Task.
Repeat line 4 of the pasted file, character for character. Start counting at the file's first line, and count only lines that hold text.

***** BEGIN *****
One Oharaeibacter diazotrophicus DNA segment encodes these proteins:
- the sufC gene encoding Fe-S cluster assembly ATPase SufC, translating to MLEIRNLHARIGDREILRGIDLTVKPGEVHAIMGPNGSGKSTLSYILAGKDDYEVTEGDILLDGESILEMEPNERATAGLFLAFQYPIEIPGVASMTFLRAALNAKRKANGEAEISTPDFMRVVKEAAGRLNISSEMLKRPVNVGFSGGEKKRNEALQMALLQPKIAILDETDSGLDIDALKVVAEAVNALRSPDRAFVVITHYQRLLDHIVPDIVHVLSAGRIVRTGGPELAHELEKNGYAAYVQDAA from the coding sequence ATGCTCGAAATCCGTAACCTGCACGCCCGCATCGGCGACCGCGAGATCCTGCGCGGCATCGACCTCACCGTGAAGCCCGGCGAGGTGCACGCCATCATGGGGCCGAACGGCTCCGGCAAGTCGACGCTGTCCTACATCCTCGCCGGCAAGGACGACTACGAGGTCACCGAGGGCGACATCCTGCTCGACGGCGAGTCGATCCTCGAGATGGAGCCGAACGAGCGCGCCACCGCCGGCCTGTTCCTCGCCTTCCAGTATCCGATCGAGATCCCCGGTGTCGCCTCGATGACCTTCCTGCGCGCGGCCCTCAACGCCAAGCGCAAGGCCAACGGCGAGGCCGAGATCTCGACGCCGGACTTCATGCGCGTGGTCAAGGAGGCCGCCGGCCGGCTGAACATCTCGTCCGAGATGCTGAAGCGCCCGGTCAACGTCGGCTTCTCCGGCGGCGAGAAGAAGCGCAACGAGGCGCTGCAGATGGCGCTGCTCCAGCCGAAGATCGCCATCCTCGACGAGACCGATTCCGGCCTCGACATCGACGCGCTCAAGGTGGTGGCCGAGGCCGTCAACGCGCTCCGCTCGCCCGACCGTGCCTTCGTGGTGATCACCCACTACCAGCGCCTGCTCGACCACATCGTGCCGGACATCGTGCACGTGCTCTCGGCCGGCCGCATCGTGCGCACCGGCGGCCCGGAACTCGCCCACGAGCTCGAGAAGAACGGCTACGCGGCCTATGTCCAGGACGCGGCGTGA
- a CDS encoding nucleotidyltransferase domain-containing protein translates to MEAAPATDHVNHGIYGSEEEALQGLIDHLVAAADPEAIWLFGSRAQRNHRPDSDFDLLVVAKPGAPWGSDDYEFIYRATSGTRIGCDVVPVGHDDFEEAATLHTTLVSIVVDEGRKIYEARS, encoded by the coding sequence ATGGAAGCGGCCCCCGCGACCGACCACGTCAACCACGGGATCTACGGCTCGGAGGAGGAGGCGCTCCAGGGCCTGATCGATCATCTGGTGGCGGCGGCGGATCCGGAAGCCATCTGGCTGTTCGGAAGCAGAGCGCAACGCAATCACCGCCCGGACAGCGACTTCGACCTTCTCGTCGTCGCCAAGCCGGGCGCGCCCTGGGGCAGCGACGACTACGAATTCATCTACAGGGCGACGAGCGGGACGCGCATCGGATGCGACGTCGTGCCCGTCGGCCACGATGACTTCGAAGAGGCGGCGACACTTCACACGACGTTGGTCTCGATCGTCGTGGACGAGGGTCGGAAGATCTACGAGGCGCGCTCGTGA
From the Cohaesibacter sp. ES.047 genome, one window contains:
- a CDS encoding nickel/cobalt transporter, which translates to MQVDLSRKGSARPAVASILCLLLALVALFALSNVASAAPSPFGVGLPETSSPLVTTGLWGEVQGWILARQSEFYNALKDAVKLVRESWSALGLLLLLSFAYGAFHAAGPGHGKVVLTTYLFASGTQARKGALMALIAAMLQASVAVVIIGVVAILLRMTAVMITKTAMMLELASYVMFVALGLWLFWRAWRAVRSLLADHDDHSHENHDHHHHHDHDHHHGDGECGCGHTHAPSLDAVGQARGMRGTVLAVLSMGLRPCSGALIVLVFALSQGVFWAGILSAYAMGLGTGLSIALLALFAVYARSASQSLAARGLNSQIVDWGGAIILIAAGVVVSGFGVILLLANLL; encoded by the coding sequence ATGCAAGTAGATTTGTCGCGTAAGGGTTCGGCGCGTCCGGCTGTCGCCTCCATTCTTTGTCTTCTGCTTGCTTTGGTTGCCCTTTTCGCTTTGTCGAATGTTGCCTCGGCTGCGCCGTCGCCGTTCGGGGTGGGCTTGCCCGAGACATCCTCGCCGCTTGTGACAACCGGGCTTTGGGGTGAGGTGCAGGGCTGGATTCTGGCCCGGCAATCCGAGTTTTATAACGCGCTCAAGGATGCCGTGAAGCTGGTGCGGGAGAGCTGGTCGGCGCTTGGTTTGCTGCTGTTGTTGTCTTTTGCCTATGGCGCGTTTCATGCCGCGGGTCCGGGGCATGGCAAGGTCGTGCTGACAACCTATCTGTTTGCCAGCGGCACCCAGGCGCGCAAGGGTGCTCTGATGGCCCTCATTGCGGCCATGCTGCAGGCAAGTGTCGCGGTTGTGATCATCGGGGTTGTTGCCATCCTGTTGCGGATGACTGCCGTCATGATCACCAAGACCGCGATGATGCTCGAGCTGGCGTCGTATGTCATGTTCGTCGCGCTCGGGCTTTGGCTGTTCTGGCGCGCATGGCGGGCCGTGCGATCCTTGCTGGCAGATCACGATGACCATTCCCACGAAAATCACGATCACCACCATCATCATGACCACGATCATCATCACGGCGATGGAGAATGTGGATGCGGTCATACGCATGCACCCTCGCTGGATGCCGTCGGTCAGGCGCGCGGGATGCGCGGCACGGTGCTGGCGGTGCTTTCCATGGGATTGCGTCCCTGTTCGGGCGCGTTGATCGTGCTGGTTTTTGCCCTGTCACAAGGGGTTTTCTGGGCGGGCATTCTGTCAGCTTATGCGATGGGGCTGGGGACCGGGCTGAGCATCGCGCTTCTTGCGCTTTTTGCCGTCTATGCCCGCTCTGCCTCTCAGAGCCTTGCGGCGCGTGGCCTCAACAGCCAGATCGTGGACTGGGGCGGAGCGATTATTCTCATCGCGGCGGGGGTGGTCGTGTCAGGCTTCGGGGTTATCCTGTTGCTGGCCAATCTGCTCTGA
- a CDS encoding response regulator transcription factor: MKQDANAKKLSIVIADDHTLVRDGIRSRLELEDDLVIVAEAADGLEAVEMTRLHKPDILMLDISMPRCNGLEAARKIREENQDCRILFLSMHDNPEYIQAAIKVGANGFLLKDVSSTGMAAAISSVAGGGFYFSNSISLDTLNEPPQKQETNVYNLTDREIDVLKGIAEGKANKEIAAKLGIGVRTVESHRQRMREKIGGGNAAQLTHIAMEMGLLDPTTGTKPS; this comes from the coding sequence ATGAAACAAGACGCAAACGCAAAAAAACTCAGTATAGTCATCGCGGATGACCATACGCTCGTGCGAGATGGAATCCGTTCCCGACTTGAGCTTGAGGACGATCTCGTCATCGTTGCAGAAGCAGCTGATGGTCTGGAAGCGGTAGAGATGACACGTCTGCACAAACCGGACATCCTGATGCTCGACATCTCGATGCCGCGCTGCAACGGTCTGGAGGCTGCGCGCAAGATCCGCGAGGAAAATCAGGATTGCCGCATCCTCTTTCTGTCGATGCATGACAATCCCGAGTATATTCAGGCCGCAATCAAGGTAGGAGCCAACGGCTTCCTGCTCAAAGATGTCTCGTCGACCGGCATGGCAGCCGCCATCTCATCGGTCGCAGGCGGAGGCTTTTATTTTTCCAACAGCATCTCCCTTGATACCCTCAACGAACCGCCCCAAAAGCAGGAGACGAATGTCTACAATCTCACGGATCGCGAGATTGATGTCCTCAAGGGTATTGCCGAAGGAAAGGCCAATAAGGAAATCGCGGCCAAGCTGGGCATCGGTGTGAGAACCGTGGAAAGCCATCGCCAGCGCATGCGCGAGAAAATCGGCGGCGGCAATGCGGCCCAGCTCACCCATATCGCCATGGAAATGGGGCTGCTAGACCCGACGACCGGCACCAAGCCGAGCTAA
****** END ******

From the Cohaesibacter sp. ES.047 genome, one window contains: